Some countries, deep inside their financial crisis, are very short of money after have launched massive economic stimulus packages. So, they turn attention to huge amounts of capital in the strongboxes of "tax haven" nations.
At the US Senate subcommittee hearing on March 4, the Swiss banking giant UBS official Mark Branson told the subcommittee that the Swiss Bank Corporation help US citizens evade tax, given his previous position as the bank's chief legal officer. According to a US Department of Justice official, Swiss banks have helped American citizens to evade 220 million US dollars of tax from 2000 to 2007.
US Senator Carl Levin (D-MI) at the hearing cited Switzerland as the strongest supporter of banking secrecy. In accordance with the U.S. law, he noted, such secrecy is part of the attempted crime.
UBS AG and other major Swiss banks have helped rich American taxpayers to evade tax since 1999, acknowledged a US Taxation Bureau report. The United States put a top executive at UBS AG on a wanted list last year. On Feb. 18 this year, UBS agreed to pay a fine of 780 million dollars to the U.S. in a bid to quell the charge of the US government for helping nearly 17,000 Americans evade taxes, and this Swiss banking giant unprecedentedly handed over the account details of roughly 250 clients. The US Department of Justice, however, did not "buy it", and insisted on opening up the account details of another 52,000 American clients.
Swiss Foreign Minister Micheline Calmy-Rey said on March 6 at a press conference at the end of her talks with visiting US Secretary of State Hillary Clinton that "it is very hard for Switzerland to accept such pressure on UBS," which is also indirect pressures on her country. But Switzerland and the U.S. agreed to step up cooperation so as to avoid the escalation in the incident.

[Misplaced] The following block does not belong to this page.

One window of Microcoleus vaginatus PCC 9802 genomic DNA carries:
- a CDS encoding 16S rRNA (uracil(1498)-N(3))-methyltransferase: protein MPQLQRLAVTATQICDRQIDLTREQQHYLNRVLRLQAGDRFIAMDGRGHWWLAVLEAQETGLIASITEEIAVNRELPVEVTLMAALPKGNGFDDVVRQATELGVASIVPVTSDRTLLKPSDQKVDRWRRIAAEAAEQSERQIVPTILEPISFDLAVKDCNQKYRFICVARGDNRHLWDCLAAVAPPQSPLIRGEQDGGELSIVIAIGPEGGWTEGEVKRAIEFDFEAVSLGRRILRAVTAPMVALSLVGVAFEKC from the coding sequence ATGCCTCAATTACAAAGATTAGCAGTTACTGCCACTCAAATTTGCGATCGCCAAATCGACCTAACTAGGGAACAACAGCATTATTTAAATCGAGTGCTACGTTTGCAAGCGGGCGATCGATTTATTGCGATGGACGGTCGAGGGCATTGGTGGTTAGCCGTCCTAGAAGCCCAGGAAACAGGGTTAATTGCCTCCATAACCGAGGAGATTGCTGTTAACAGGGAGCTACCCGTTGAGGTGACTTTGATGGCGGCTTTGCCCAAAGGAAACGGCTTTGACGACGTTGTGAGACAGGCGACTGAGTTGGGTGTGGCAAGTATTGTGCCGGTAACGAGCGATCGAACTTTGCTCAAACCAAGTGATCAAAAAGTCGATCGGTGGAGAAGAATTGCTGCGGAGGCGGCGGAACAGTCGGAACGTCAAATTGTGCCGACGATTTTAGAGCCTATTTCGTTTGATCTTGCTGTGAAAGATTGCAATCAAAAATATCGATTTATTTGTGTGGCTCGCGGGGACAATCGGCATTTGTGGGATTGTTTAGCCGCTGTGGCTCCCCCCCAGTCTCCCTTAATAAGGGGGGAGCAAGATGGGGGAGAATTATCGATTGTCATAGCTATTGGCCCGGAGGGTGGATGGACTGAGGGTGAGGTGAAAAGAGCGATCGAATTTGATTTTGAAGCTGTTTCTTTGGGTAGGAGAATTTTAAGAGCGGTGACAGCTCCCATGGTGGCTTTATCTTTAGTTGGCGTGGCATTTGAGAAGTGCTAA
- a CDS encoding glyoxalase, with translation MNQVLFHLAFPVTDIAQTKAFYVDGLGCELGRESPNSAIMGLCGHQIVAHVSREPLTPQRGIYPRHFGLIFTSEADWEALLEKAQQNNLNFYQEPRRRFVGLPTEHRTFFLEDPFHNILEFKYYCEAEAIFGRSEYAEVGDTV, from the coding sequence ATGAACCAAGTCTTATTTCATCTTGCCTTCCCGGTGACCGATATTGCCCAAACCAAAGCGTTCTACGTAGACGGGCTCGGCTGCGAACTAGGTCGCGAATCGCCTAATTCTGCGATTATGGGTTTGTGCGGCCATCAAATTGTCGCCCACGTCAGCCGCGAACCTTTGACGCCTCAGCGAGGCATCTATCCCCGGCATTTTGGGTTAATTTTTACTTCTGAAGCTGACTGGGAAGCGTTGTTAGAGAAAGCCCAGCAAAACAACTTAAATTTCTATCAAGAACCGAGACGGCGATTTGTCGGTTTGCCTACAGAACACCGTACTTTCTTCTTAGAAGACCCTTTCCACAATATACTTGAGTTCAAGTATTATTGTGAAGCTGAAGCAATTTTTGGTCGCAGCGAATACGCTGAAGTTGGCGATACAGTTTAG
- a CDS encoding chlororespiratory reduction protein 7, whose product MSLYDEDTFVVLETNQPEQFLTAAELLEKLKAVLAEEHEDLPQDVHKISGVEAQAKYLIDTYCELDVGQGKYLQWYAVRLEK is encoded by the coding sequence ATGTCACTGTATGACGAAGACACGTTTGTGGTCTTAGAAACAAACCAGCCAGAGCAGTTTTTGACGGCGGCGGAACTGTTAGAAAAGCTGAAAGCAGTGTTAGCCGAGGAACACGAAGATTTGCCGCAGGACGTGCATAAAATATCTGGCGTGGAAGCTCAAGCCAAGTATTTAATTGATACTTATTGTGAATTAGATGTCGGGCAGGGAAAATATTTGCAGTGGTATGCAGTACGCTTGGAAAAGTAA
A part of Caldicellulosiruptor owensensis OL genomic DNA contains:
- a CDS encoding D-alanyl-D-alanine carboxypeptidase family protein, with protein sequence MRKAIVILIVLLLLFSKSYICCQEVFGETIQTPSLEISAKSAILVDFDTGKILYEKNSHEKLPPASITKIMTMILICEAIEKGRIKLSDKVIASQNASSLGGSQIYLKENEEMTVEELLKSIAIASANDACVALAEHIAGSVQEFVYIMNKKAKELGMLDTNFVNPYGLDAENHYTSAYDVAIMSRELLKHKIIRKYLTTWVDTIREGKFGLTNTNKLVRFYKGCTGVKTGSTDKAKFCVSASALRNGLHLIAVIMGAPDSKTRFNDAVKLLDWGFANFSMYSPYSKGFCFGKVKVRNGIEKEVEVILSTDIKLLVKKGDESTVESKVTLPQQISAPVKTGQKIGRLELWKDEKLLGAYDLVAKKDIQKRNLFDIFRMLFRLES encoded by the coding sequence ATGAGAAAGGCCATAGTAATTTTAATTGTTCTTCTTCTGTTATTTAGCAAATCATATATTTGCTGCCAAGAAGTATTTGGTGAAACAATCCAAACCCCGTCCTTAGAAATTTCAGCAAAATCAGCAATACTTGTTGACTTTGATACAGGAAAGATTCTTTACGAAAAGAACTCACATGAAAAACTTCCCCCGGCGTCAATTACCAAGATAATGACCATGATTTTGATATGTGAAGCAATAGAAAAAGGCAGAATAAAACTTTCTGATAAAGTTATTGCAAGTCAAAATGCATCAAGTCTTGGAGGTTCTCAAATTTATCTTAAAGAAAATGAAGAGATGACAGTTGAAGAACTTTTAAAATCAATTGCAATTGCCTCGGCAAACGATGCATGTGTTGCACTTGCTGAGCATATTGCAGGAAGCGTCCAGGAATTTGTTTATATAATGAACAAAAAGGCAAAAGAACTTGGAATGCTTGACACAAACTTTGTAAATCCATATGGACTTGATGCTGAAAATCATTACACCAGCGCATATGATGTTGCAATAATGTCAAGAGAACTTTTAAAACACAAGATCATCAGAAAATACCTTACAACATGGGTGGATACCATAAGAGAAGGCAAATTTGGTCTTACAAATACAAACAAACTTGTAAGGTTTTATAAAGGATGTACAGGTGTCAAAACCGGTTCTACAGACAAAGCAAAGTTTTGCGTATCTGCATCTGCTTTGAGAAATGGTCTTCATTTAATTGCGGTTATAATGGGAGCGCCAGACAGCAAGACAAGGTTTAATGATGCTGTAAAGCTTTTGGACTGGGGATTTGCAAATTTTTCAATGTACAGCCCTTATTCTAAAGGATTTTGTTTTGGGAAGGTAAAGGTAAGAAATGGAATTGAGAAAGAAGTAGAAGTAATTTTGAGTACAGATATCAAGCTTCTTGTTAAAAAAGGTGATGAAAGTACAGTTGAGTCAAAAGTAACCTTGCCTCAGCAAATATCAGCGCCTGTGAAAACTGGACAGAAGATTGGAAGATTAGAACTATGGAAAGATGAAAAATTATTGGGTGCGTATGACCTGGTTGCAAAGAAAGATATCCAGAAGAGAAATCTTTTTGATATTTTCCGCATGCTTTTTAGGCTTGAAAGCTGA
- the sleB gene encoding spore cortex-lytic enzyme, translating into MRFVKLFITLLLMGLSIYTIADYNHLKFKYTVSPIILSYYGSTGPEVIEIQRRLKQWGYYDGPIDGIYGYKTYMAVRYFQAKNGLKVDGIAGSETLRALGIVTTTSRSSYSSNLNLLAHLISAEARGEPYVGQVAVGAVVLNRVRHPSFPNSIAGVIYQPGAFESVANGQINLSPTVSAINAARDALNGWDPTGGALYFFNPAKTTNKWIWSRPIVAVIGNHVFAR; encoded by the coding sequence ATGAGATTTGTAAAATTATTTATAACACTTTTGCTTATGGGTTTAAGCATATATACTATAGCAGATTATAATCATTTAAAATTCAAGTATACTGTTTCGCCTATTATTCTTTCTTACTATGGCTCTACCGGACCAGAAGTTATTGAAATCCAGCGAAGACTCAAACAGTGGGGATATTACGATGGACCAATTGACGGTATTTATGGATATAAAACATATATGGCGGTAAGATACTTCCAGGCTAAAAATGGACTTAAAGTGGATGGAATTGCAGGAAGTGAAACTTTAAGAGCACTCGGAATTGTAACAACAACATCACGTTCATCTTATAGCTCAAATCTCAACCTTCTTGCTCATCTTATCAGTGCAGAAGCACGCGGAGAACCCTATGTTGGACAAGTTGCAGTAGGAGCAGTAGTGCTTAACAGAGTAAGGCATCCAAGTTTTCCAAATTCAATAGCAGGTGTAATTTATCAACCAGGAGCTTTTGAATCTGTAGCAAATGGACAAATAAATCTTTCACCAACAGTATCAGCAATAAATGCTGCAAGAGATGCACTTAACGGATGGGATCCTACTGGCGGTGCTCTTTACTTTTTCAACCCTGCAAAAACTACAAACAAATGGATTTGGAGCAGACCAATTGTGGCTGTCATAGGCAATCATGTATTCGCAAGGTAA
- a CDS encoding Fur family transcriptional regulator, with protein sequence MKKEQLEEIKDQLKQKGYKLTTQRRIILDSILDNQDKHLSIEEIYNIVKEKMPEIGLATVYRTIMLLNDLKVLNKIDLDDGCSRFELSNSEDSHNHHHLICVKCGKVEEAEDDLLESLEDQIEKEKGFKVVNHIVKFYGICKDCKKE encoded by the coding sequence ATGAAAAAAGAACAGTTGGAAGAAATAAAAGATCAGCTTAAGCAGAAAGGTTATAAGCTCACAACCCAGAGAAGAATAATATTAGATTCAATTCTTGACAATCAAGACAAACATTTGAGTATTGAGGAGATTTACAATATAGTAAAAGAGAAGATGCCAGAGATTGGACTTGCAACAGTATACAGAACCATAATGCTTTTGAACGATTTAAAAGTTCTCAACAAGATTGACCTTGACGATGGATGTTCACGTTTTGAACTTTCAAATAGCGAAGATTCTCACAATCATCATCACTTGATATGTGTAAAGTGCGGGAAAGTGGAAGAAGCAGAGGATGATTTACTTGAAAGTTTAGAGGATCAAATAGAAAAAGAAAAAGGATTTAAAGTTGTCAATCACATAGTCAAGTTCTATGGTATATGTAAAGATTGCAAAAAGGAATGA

Meanwhile, some EU nations have also accumulated grievances with UBS for its holding of bank deposits of their tax evasion clients. According to relevant statistics, German individuals hold an estimated 200 to 300 billion euro in accounts in banks in such Swiss cities as Geneva, Zurich and Lugano for evading several dozen billion euro of tax.
For this reason, German Finance Minister Peer Steinbruck and his French counterpart Ms. Christine Lagarde on March 3 called on G20 countries to end bilateral treaties in the financial sector with "tax haven" countries. In fact, Germany and France in October 2009 jointly called a meeting of APEC finance ministers, at which Switzerland was criticized and its government was urged to further improve their banking monitoring mechanism in an effort to prevent discreditable money from going on to flow into its banks.
Meanwhile, Argentine President Christina Fernandez de Kirchner said on March 1 that her country would propose at the April London Summit to do away with "tax havens" totally, saying that the Argentine government holds that the monitoring of capital flows should be standardized and strengthened, and that the credit system of international financial institutions be adjusted.
In face of censures and pressures, Swiss Federation President and Finance Minister Hans-Rudolg Merz said on March 5 that except for 250 to 300 US customers, Switzerland pledged to maintain its tradition of banking secrecy and keep improving it. He underscored that Swiss banks do not protect tax evaders and the acceptance of illegal money do not comply with the interests of Switzerland.
Moreover, Mark Branson, chief financial officer for UBS global wealth management, told a US Senate investigative panel on March 5 that UBS, Switzerland's largest bank, withhold of all but 300 of 4,700 US clients with accounts who did not pay US taxes on their assets.
"Swiss Banking Secrecy", a 75-year-old law in Switzerland, is a fundamental state law to back up its bank sector. The erosion of Switzerland's banking secrecy with the amendment of the existing banking law is expected to reduce the contribution of its financial sector to its national GDP from 12 percent to about 6 percent.
By People's Daily Online and contributed by PD reporter Zou Zhipeng and three overseas resident reporters